Painting, Victorian College of the Arts

By Ella Howells

17 December 2021
  • Caesar Florence-Howard, Anaïs Lesage Baker, Clara Joyce, Evangela Lines-Morison, Chelsea Young

When Max Ernst transferred the texture of a grimy floor onto a paper substrate by rubbing back and forth with pigment, he borrowed the term “frottage” to describe it. This method of automatic art production invokes the metaphysical vigour of transmuting the dreamlike into the material and back again. It’s a revelatory practice woven throughout paintings at VCA this year.

Caesar Florence-Howard’s expansive paintings murmur calligraphic undulations. They unfurl like a lost language translated by a spirograph: hieroglyphics found beneath a boulder, unearthed then resuscitated with organic airiness. In Blue painting, superglue is applied in spiralised lines to raise their profile above the canvas’ surface, then oil pastel and acrylic are scumbled over as frottage, revealing the glyphs through contrast.

Caesar Florence-Howard, Blue Painting, Oil pastel, acrylic and supa glue on canvas, 2021. Documentation by Edward Dean.

Anaïs Lesage Baker employs frottage through layers of textiles, pastel, crayon and acrylic in the varied hues of bruises. A large charcoal “A” on hessian is stretched over a frame like an anarcho-primitivist banner. She repeatedly scratches her name in naïve handwriting as tallied incantations on the plasticky slick of an AbEx canvas painting. For N painting, she dyed the canvas black, but the result is muddy and tiedye-esque, the texture of a brownstone building etched by pencil vandals that keeps getting buffed. Town features oil pastel scrawls above a charcoal abyss on raw canvas, with a thin layer of pocked muslin stretched over. She tells me it’s the same material as her Muji doona cover. I admire how it flattens subliminal chaos into blueness. It’s a bad dream consoled by Napi-San, gauze safely dressing the wound.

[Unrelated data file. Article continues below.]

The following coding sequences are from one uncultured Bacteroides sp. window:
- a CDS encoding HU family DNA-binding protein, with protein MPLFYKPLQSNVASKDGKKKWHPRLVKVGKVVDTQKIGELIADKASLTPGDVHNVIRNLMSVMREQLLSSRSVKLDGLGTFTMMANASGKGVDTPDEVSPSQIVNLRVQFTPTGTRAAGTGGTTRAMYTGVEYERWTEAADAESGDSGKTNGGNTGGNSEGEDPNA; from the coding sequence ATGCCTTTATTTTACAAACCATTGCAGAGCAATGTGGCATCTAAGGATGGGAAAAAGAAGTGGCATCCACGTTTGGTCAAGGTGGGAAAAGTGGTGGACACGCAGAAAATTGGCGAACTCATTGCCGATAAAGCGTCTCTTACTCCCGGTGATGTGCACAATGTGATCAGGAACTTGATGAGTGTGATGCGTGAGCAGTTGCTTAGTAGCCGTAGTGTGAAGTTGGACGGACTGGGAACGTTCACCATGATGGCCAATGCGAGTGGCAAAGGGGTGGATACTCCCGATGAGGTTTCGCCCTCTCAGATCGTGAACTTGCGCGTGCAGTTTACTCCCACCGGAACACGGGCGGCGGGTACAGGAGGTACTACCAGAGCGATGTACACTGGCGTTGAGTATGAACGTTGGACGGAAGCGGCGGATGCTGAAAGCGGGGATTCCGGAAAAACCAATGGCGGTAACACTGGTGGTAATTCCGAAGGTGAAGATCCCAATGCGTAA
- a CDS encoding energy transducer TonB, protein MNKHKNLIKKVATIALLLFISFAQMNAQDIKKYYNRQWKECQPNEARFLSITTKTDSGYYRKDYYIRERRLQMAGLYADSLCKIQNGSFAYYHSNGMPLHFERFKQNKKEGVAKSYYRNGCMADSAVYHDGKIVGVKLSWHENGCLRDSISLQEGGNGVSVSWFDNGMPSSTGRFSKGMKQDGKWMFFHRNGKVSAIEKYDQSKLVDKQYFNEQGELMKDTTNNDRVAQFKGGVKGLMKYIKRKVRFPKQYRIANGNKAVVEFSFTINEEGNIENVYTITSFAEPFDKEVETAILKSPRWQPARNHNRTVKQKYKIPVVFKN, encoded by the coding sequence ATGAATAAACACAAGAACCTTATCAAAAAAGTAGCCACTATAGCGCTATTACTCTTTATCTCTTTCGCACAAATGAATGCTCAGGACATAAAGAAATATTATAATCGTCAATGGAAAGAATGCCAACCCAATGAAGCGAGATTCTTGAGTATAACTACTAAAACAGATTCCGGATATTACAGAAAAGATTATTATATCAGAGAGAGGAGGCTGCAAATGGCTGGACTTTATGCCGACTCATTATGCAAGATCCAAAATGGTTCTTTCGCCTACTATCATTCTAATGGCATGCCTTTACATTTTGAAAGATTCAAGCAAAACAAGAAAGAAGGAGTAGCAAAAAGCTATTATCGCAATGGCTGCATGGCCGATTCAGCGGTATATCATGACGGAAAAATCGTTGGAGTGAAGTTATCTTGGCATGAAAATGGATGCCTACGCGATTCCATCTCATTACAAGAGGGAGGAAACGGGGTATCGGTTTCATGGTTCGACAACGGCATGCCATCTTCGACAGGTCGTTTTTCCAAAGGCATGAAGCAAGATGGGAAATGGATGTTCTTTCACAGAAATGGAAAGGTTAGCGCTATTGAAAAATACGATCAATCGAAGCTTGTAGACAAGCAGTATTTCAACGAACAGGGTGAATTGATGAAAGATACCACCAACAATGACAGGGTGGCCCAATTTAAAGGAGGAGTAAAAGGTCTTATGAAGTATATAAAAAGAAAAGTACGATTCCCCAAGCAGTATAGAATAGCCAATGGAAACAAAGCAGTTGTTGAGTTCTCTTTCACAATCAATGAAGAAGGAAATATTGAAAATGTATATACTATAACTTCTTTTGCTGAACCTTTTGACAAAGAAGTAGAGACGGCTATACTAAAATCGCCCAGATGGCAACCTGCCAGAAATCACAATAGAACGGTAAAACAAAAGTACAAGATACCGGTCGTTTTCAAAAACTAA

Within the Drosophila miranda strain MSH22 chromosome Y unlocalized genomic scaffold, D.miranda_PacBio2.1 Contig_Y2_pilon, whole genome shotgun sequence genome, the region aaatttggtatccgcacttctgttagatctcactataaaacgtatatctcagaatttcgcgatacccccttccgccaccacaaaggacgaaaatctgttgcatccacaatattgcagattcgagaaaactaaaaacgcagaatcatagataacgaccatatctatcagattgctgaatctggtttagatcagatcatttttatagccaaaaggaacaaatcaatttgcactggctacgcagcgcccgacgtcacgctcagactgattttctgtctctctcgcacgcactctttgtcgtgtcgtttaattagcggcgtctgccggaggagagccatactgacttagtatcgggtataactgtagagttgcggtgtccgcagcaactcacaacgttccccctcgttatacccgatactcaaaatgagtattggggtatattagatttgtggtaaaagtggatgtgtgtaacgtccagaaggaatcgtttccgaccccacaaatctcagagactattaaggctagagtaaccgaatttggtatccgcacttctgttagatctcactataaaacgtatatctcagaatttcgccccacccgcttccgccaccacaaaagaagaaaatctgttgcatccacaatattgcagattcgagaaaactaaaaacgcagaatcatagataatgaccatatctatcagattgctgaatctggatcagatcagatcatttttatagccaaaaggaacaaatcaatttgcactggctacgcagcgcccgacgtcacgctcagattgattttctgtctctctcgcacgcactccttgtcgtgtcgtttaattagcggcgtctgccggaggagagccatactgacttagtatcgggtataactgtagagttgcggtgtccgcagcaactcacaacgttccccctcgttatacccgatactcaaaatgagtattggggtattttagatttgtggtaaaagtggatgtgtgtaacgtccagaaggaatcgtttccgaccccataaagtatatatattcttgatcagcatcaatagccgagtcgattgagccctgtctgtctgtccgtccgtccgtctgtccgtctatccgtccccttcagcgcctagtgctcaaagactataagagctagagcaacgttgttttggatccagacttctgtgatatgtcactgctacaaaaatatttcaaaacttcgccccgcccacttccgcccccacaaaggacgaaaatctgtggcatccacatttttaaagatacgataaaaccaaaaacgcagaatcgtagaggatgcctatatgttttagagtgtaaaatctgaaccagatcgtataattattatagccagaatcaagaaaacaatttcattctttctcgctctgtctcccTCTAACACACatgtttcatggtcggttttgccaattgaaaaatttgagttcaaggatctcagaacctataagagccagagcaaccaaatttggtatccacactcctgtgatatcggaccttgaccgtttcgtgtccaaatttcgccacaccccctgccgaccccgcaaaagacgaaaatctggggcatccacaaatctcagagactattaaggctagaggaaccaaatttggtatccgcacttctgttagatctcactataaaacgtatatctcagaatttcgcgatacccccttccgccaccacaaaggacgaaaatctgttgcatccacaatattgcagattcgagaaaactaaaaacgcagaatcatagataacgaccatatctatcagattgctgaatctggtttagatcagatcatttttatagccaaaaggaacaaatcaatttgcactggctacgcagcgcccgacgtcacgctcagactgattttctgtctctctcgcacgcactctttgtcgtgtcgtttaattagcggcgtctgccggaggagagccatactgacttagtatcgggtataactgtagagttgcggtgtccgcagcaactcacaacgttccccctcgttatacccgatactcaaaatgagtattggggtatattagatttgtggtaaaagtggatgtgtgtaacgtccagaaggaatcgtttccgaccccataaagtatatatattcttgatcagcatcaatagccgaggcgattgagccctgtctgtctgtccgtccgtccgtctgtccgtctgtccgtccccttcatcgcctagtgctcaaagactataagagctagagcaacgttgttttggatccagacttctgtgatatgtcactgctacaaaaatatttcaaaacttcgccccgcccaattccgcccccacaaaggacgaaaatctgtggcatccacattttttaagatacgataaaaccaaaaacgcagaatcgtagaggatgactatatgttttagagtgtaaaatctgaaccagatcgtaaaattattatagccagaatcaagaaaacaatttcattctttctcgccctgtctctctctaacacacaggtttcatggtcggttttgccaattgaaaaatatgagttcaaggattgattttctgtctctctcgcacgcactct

Anaïs Lesage Baker, Untitled, Charcoal, oil pastel, coloured pencil on canvas, 2021. Documentation by ALEC.

Similarly dreamlike, Clara Joyce arranges acrylic stain in blurred kaleidoscopic swarms across her canvases. Optical illusions abound: Quasi Painting Object is a welded vitrine magnetically inset with lenticular LCD screens refracting rainbow haloes, and Natural observers tests what the eye will recognise as human. Across the room, Evangela Lines-Morison converses with this idea in the hyperreal realm with matte precision, painting Elvis impersonators, vegetables and aerosols as though slightly warbled through an AI image simulator.

Clara Joyce, Spectral masked figure, Natural Observers, Quasi painting object (steel frame, prism film sources from discarded LCD screens, magnetic strips, painters rag), A hug and the water fades away as part of series, [all but *Quasi painting object:] Acrylic stain into raw canvas, 2021. Documentation by ALEC.
Evangela Lines-Morison, More Smart, More Safe, Oil on canvas, 2021. Documentation by Aaron Christopher Rees.

Freshly woken, I witness Chelsea Young’s frottaged Pride flag transfer painting SUCH IS LIFE and spirulina painting Goop’d slouch in the matrices of a gridded scaffold. It’s constructed from sharpened, charred wood using a cherry-picker to fill the prism of the sculpture shed’s slanted roof. Young’s installation counters corporatised Pride and Wellness through sexy Foucauldian incarceration. She relays a description of it as a “dyke torture chamber”, all cages and bars over stencilled pop-art icons. Spirulina powder from Goop’d dusts the floor (dry), while gesso-pasted layers on its verso recall street-side Pride posters drenched in rain (wet). Post-party, it’s a soggy decoupage, discarded ribbons whipping in the wind.

Chelsea Young, install shot of Ah well, I suppose it has come to this…, Mixed media. individual canvas titles, prices and materials available upon request, 2021. Documentation by Claire Lambe.

Frottage also describes libidinal pleasure derived from rubbing against people in a crowd. I have the word on mental loop as I leave the grad show, not in its dirtiest (and illegal) iteration—simply reborrowing it to describe my celebratory state from embracing and rubbing shoulders in shared spaces again, recharged by the dynamism of the artworks. Afterwards, more celebrations are spent then the crowds disperse with the sunrise. I take quiet pleasure in collecting the empties.

Ella Howells makes music and artwork. She sits TCB Gallery and recently graduated with a Bachelor of Art History and Criminology from the University of Melbourne.

Memo Magazine, No. 1